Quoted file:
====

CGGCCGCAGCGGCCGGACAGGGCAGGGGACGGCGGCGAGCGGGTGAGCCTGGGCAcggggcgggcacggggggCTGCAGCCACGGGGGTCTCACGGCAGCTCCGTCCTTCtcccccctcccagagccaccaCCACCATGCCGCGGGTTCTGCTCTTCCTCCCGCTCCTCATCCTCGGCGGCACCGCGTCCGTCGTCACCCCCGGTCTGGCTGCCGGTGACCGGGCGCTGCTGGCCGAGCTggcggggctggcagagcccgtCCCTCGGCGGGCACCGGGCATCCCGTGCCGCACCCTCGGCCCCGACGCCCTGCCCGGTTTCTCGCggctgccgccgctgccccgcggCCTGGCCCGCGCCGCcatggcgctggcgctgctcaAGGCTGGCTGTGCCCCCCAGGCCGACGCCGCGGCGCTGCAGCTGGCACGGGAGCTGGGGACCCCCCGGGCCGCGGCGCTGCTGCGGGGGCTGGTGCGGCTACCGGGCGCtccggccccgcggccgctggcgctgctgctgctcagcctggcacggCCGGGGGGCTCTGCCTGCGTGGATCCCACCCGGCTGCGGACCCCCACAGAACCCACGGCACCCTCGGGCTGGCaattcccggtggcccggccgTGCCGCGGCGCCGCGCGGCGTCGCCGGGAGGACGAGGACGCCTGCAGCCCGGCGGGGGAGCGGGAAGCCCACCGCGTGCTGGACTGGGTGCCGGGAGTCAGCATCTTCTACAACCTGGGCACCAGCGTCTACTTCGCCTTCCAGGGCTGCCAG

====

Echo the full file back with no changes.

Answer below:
CGGCCGCAGCGGCCGGACAGGGCAGGGGACGGCGGCGAGCGGGTGAGCCTGGGCAcggggcgggcacggggggCTGCAGCCACGGGGGTCTCACGGCAGCTCCGTCCTTCtcccccctcccagagccaccaCCACCATGCCGCGGGTTCTGCTCTTCCTCCCGCTCCTCATCCTCGGCGGCACCGCGTCCGTCGTCACCCCCGGTCTGGCTGCCGGTGACCGGGCGCTGCTGGCCGAGCTggcggggctggcagagcccgtCCCTCGGCGGGCACCGGGCATCCCGTGCCGCACCCTCGGCCCCGACGCCCTGCCCGGTTTCTCGCggctgccgccgctgccccgcggCCTGGCCCGCGCCGCcatggcgctggcgctgctcaAGGCTGGCTGTGCCCCCCAGGCCGACGCCGCGGCGCTGCAGCTGGCACGGGAGCTGGGGACCCCCCGGGCCGCGGCGCTGCTGCGGGGGCTGGTGCGGCTACCGGGCGCtccggccccgcggccgctggcgctgctgctgctcagcctggcacggCCGGGGGGCTCTGCCTGCGTGGATCCCACCCGGCTGCGGACCCCCACAGAACCCACGGCACCCTCGGGCTGGCaattcccggtggcccggccgTGCCGCGGCGCCGCGCGGCGTCGCCGGGAGGACGAGGACGCCTGCAGCCCGGCGGGGGAGCGGGAAGCCCACCGCGTGCTGGACTGGGTGCCGGGAGTCAGCATCTTCTACAACCTGGGCACCAGCGTCTACTTCGCCTTCCAGGGCTGCCAG